We've become so accustomed to Urban Meyer executing his patented Vulcan mind-meld in living rooms from Pahokee to Pensacola that we were kind of shocked to see what a pedestrian class the Gators were bringing in this year. Sure, that's due almost entirely to the upheaval of Meyer leaving and Will Muschamp coming in, but still, only 17 commitments by February 2? Nick Saban locked down that many just while using his BlackBerry on the crapper this morning, son. There are some jewels here, namely QB Jeff Driskel, who already has both the arm and the douchey, entitled upper-middle-class-white-boy appearance necessary to becoming the ur-Gator that John Brantley could never be. But we still don't see anyone remotely capable of filling Percy Harvin's shoes, or his bong, for that matter. Unless you're really one of those quality purists who disdains quantity -- which, these days, describes precisely nobody in the SEC's coaching ranks -- this class will likely result in a rather anticlimactic Signing Day. 




Highs: Possesses a gritty, unpretentious, salt-of-the-earth quality hereby known as "Bradyhokeness."
Lows: All but a handful can be outrun by a self-propelled lawnmower.
Of course, if it's coaching upheaval you're worried about, don't go anywhere near Ann Arbor, where ex-San Diego State coach Brady Hoke is right now racing through the basement of college football's all-time winningest program, desperately trying to defuse the dynamite that Rich Rodriguez placed throughout the structure during his three disastrous seasons before the whole thing implodes. Hoke, like Muschamp, has been left with a fairly small class, one that addresses certain needs but that isn't going to make anyone in maize and blue feel loads better about the direction of their program; we can state with some confidence that this class is capable of going to many more Gator Bowls and getting many more asses kicked by middling SEC teams, but we're hesitant to go any further than that. It does, however, include a white defensive end named Chris Rock. If Mr. Rock can distract opposing left tackles with self-deprecating racial humor and stories about the "Tossed Salad Man" long enough to get at the QB, maybe the Wolverines are in better shape than we thought.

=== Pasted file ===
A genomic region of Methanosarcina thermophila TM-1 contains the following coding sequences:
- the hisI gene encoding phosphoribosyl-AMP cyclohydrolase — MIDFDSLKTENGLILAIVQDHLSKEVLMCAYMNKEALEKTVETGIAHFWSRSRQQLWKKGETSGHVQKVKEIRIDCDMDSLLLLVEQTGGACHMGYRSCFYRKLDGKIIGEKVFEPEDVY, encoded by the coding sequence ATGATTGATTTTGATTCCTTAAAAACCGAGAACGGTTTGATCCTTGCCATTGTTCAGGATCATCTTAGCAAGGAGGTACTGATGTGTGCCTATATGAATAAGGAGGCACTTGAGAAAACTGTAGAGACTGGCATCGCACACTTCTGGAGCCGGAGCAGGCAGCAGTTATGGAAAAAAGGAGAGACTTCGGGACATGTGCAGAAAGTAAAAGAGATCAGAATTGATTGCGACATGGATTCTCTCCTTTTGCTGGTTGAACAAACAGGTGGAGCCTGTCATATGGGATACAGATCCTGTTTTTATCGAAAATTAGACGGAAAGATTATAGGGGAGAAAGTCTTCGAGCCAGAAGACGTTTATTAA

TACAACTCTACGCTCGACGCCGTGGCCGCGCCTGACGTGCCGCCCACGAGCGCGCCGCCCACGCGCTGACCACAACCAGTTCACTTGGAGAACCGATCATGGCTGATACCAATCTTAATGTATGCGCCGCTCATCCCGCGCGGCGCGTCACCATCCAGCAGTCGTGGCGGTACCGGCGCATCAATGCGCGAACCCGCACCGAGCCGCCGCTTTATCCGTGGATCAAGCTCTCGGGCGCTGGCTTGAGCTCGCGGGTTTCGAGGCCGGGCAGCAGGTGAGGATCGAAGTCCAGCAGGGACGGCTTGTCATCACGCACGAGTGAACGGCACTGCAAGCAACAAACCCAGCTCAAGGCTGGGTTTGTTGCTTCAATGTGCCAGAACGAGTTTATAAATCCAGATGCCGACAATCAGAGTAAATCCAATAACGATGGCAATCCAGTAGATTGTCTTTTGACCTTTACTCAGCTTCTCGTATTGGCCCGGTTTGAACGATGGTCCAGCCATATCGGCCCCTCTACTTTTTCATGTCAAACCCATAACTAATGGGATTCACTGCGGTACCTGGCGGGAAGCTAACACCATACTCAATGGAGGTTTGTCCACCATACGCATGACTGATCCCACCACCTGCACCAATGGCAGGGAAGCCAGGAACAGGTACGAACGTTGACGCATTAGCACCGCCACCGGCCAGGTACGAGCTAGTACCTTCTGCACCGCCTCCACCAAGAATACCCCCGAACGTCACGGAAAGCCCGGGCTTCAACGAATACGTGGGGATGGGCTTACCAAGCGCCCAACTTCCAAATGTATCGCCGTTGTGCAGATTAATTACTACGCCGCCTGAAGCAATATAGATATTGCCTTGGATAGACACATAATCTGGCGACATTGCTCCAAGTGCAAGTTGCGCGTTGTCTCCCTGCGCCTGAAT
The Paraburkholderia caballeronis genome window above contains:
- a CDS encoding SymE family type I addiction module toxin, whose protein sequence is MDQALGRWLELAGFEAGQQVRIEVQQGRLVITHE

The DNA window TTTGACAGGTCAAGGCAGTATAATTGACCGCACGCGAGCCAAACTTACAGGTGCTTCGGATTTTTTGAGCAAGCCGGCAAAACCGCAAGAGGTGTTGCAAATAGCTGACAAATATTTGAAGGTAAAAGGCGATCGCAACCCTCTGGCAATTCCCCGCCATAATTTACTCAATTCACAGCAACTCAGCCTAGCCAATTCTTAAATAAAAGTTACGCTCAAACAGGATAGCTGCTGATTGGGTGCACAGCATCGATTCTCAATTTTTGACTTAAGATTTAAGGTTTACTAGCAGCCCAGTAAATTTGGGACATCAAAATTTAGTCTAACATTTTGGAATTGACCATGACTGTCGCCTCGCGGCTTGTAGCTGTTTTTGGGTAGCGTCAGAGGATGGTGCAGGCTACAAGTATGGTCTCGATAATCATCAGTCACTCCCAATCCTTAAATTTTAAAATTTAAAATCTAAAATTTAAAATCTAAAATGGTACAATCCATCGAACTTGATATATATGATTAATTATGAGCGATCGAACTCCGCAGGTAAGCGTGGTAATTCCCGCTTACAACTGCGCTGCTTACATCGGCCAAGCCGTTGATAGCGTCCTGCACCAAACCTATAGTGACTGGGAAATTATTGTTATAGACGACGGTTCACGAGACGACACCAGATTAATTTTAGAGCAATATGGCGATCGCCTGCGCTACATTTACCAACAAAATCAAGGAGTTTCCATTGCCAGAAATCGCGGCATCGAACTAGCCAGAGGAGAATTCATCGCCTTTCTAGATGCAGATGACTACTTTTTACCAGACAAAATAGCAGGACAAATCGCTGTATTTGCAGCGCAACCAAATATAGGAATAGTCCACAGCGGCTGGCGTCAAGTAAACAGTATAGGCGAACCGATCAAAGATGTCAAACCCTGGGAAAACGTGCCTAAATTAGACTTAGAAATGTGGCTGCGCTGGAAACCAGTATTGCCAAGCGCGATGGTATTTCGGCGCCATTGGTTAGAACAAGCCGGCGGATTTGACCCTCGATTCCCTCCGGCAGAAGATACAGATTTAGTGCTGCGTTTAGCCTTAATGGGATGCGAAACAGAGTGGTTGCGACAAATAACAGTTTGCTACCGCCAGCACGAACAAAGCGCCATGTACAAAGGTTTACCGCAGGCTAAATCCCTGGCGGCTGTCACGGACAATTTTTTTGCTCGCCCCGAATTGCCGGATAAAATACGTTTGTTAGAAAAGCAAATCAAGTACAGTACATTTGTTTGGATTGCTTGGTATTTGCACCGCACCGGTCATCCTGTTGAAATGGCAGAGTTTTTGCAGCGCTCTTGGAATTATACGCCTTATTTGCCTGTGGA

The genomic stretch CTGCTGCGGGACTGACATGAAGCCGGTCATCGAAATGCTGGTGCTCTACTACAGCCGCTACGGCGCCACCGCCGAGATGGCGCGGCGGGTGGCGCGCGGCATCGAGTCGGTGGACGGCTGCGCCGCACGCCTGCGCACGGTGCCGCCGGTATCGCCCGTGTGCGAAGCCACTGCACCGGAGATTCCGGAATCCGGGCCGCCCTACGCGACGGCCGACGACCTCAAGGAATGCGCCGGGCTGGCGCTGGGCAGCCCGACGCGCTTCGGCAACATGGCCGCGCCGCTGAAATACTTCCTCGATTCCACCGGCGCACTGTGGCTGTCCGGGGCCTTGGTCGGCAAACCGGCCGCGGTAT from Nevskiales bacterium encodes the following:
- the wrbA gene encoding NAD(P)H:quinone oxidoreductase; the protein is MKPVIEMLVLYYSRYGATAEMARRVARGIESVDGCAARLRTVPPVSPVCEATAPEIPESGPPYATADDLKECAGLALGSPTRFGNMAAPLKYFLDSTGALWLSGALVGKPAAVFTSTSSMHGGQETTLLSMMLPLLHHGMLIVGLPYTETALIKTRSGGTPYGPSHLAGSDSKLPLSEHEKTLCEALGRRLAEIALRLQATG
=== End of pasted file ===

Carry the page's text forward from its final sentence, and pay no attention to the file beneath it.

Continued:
What's wrong, guy? Nobody wants to come sit with you on the Georgia Tech sideline? Uh . . . apparently not. Just in the past couple weeks, Tech has had one recruit de-commit for Arkansas; lured one commitment away from Notre Dame, only to go right back to South Bend just days later; and lost a commitment to Wake Forest. Yes, that Wake Forest, the team that got 62 points dumped on it by Maryland last year and finished 3-9. We're not prepared to say it's Paul Johnson's unusual triple-option system that's scaring away recruits -- though it should be said Nick Marshall, a QB out of Wilcox County High in Rochelle, Ga., preferred to sign with UGA and switch to safety rather than play quarterback for the Yellow Jackets -- but the blue-chippers clearly see something on the Flats that they don't like, as only one four-star prospect had committed to GT as of this morning. Maybe it's the lack of female talent on campus? Good lord, guys, go recruit some from Georgia State, they're right down the street for crying out loud. Until you do, Tech's quality-control problems seem destined to continue, and we have no choice but to give them our Not Acceptable rating.